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Leon and I started playing hockey together when we were five or six years old and we liked each other right away.
Since then, we've been best friends. We skate together, we vacation together. Our whole families are really close friends too.
Him and the Edmonton Oilers coming to play us in German is probably one of the biggest events ever for our city.
Leon's success has pushed German hockey big time. It's opened so many doors for young players.
They want to go overseas like he did and try to make it in the NHL.



If there is one defining moment in Leon Draisaitl's hockey career to date that encapsulated what he means to his country, the Edmonton Oilers and the sport in general, it came just a few minutes prior to the start of Wednesday's NHL Global Series Challenge game.

Not only did the proud German get to suit up with his NHL team in his home country, he had the pleasure of doing so in the city he grew up in and against the team he grew up with - the Kölner Haie, coached by his father and former Deutsche Eishockey Liga (DEL) player Peter Draisaitl.

He was, of course, in Edmonton's starting lineup, and when the PA announcer got to the final Oilers name, all he had to do was say "Leon…" and the 18,400 fans jam-packed into Lanxess Arena screamed "Draisaitl!" with enough volume and passion to give the orange and blue's Head Coach Todd McLellan chills.

"There are moments that happen in the game where your hair goes up on your neck and you know it's a very unique thing that's happening," the bench boss said of the unforgettable display of affection from the fans in Cologne. "For me, that was a moment. For Leon, for his dad, for his hometown. I felt it and I'm sure Leon felt it as well."

That hair-raising highlight and the game itself - which the Oilers won 4-3 in overtime against a valiant Haie squad - marked a full-circle culmination for Draisaitl that began during his childhood days in Cologne as he fell in love with the game of hockey.

"I tried it all. I played soccer, I tried golf, I tried tennis, I tried ping-pong, I tried everything," Leon said of his athletic endeavours as a youngster. "But at the end of the day hockey was just my favourite. That's what I wanted to do."

With his mind made up, Draisaitl completed his 12 and 13-year-old seasons with his hometown U-16 Kölner Haie team before leaving to play in Mannheim for three years ahead of his big move to the Prince Albert Raiders of the Western Hockey League in 2012-13.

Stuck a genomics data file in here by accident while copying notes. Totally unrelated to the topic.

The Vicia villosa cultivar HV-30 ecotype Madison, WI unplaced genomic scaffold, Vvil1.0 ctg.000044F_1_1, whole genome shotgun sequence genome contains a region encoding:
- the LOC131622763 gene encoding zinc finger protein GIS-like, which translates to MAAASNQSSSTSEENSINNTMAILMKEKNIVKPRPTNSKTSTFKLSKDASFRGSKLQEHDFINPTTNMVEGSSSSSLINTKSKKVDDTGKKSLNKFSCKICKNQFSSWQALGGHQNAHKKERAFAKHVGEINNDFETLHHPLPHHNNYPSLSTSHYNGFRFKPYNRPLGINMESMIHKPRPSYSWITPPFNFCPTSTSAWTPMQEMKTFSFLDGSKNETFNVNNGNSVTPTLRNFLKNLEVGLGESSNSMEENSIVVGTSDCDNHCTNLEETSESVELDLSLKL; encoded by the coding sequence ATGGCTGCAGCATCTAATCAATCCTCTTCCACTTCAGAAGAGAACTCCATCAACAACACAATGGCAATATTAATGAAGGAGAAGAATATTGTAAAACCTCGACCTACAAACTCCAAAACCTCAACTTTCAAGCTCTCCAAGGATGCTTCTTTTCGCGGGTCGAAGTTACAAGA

During those formative early-teen years, Leon also often skated with the team his father coached at the time, the Ravensburg Tower Stars of the German second division. That team featured Coaldale, AB native Ben Thomson, who took Draisaitl under his wing. Thomson wore 29 on his jersey, which Leon has adopted throughout his career.

"It's huge for the young kids," Leon's father Peter said of that mentorship and others like it. "To be around a hockey team early, you just get to know the automatics that come within in the locker room, how the coaches communicate and how the players communicate between each other. I think it helped a lot."

On the strength of a 105-point 2013-14 campaign with the Raiders and showings with the German national team at both the U-20 and senior levels, the Oilers made his NHL dream come true when they selected him with the third-overall pick at the 2014 NHL Draft.

Having left home in his early teen years and then moving thousands of miles away to play in the WHL, Draisaitl was forced to grow up fast, and that curve was steepened even more so when he made the jump to the NHL as an 18-year-old rookie.

"He had to become a man sooner rather than later," his father said. "You don't hang around too long in the NHL if you don't do that. That was the transition between a teenager and developing him into an adult professional."

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Draisaitl played 37 games for the Oilers in 2014-15 before he was assigned back to the WHL after a trade from Prince Albert to the Kelowna Rockets. He excelled in the Okanagan, earning MVP honours in both the WHL Final and Memorial Cup as the Rockets won the league title and finished second at the national championship tournament.